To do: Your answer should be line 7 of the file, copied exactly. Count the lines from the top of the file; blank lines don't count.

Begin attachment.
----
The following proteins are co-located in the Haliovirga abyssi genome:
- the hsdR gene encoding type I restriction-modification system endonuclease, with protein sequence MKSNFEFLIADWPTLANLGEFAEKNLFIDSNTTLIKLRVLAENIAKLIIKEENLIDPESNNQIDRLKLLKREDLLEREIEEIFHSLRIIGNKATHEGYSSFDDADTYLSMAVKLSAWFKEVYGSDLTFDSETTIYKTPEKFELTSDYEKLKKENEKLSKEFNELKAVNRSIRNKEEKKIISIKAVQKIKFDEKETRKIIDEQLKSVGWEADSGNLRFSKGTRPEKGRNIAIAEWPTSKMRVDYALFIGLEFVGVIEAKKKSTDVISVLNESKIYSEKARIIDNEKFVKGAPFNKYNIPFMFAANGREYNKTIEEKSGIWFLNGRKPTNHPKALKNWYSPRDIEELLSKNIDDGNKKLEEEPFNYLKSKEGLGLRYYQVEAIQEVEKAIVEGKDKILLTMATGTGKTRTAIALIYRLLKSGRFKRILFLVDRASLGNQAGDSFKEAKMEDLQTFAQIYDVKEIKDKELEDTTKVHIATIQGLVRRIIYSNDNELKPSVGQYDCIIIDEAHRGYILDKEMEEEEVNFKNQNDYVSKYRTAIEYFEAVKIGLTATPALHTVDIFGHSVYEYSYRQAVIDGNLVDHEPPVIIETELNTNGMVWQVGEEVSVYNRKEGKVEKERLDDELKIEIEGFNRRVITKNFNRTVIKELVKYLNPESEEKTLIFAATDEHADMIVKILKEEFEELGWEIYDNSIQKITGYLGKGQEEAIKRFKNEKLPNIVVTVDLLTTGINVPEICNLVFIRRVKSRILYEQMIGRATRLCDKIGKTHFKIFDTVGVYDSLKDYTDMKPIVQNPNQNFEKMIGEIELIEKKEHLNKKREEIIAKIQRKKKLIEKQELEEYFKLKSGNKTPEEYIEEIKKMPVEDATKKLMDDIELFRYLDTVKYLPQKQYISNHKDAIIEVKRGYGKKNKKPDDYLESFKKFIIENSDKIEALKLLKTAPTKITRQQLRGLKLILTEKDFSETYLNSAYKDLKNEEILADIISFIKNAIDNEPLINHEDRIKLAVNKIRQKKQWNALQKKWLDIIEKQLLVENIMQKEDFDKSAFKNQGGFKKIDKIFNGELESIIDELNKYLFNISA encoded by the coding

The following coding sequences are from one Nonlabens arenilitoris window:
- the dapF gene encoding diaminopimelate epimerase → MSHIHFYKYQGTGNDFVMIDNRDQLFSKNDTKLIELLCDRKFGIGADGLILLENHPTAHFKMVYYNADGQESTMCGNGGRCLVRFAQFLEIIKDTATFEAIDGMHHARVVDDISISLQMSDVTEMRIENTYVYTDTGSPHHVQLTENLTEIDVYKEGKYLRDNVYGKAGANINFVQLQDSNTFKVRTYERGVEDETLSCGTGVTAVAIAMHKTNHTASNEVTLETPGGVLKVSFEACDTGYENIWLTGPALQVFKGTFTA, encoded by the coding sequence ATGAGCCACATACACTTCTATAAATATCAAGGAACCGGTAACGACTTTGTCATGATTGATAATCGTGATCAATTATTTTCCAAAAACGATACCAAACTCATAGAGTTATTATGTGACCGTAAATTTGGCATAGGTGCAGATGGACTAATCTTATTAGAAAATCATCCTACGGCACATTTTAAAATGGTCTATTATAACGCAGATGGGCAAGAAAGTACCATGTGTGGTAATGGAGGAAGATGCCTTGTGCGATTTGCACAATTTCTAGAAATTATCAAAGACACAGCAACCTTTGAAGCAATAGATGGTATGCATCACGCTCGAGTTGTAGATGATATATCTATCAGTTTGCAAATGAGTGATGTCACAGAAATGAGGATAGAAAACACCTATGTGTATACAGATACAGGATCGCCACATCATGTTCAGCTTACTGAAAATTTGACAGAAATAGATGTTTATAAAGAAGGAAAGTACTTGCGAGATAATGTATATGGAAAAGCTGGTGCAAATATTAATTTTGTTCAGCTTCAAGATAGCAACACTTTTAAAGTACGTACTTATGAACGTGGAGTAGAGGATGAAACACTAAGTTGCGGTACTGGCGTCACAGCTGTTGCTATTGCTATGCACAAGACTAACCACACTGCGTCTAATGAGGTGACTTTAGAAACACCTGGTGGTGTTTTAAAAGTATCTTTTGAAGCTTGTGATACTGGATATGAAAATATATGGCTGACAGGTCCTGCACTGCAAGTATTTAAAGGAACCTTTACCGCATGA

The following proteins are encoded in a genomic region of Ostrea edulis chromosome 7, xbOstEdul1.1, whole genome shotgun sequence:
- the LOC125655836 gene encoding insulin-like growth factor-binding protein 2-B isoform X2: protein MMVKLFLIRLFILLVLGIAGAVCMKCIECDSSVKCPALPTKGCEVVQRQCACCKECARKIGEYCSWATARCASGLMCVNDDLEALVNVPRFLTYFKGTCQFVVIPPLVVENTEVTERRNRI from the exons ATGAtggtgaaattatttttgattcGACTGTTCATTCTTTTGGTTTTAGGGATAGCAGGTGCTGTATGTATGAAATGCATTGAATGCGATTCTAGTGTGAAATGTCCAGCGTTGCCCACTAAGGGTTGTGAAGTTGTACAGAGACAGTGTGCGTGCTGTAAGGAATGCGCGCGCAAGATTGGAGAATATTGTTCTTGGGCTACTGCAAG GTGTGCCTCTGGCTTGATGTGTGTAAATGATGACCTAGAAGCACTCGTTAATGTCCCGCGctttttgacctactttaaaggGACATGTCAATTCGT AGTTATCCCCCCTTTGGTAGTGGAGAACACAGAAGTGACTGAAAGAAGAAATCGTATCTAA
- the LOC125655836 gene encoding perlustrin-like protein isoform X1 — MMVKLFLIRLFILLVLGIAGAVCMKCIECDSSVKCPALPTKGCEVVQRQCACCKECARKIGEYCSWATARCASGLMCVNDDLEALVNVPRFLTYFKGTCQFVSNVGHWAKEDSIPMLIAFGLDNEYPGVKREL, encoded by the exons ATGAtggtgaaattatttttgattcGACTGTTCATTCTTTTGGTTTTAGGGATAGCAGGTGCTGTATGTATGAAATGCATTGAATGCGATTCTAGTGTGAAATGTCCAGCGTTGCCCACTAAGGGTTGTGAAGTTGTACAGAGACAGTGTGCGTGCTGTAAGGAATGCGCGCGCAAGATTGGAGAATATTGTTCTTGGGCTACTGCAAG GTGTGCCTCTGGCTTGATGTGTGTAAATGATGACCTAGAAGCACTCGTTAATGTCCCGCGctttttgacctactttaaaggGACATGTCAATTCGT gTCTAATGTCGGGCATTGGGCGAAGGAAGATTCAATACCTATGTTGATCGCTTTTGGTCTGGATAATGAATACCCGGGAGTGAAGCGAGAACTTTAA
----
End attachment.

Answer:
- the LOC125655836 gene encoding perlustrin-like protein isoform X1 — MMVKLFLIRLFILLVLGIAGAVCMKCIECDSSVKCPALPTKGCEVVQRQCACCKECARKIGEYCSWATARCASGLMCVNDDLEALVNVPRFLTYFKGTCQFVSNVGHWAKEDSIPMLIAFGLDNEYPGVKREL, encoded by the exons ATGAtggtgaaattatttttgattcGACTGTTCATTCTTTTGGTTTTAGGGATAGCAGGTGCTGTATGTATGAAATGCATTGAATGCGATTCTAGTGTGAAATGTCCAGCGTTGCCCACTAAGGGTTGTGAAGTTGTACAGAGACAGTGTGCGTGCTGTAAGGAATGCGCGCGCAAGATTGGAGAATATTGTTCTTGGGCTACTGCAAG GTGTGCCTCTGGCTTGATGTGTGTAAATGATGACCTAGAAGCACTCGTTAATGTCCCGCGctttttgacctactttaaaggGACATGTCAATTCGT gTCTAATGTCGGGCATTGGGCGAAGGAAGATTCAATACCTATGTTGATCGCTTTTGGTCTGGATAATGAATACCCGGGAGTGAAGCGAGAACTTTAA